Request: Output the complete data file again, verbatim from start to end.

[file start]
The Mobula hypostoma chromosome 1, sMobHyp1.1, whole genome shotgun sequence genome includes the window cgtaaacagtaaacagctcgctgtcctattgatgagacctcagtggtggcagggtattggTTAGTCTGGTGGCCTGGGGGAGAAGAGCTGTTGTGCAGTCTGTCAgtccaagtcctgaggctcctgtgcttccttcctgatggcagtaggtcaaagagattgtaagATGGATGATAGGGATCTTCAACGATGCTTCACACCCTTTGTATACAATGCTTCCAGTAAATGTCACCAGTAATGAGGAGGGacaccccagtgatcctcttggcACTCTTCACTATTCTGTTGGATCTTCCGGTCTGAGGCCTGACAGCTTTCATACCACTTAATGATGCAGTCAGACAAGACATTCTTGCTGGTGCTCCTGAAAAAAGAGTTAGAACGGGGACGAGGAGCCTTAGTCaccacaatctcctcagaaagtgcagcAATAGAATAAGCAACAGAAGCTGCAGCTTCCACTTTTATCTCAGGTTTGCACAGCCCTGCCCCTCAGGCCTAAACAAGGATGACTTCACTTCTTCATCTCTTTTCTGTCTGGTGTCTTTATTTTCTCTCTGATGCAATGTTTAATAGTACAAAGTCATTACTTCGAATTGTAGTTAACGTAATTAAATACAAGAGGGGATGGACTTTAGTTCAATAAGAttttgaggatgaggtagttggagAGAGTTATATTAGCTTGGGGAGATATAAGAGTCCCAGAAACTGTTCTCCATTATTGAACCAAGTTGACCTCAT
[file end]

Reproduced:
The Mobula hypostoma chromosome 1, sMobHyp1.1, whole genome shotgun sequence genome includes the window cgtaaacagtaaacagctcgctgtcctattgatgagacctcagtggtggcagggtattggTTAGTCTGGTGGCCTGGGGGAGAAGAGCTGTTGTGCAGTCTGTCAgtccaagtcctgaggctcctgtgcttccttcctgatggcagtaggtcaaagagattgtaagATGGATGATAGGGATCTTCAACGATGCTTCACACCCTTTGTATACAATGCTTCCAGTAAATGTCACCAGTAATGAGGAGGGacaccccagtgatcctcttggcACTCTTCACTATTCTGTTGGATCTTCCGGTCTGAGGCCTGACAGCTTTCATACCACTTAATGATGCAGTCAGACAAGACATTCTTGCTGGTGCTCCTGAAAAAAGAGTTAGAACGGGGACGAGGAGCCTTAGTCaccacaatctcctcagaaagtgcagcAATAGAATAAGCAACAGAAGCTGCAGCTTCCACTTTTATCTCAGGTTTGCACAGCCCTGCCCCTCAGGCCTAAACAAGGATGACTTCACTTCTTCATCTCTTTTCTGTCTGGTGTCTTTATTTTCTCTCTGATGCAATGTTTAATAGTACAAAGTCATTACTTCGAATTGTAGTTAACGTAATTAAATACAAGAGGGGATGGACTTTAGTTCAATAAGAttttgaggatgaggtagttggagAGAGTTATATTAGCTTGGGGAGATATAAGAGTCCCAGAAACTGTTCTCCATTATTGAACCAAGTTGACCTCAT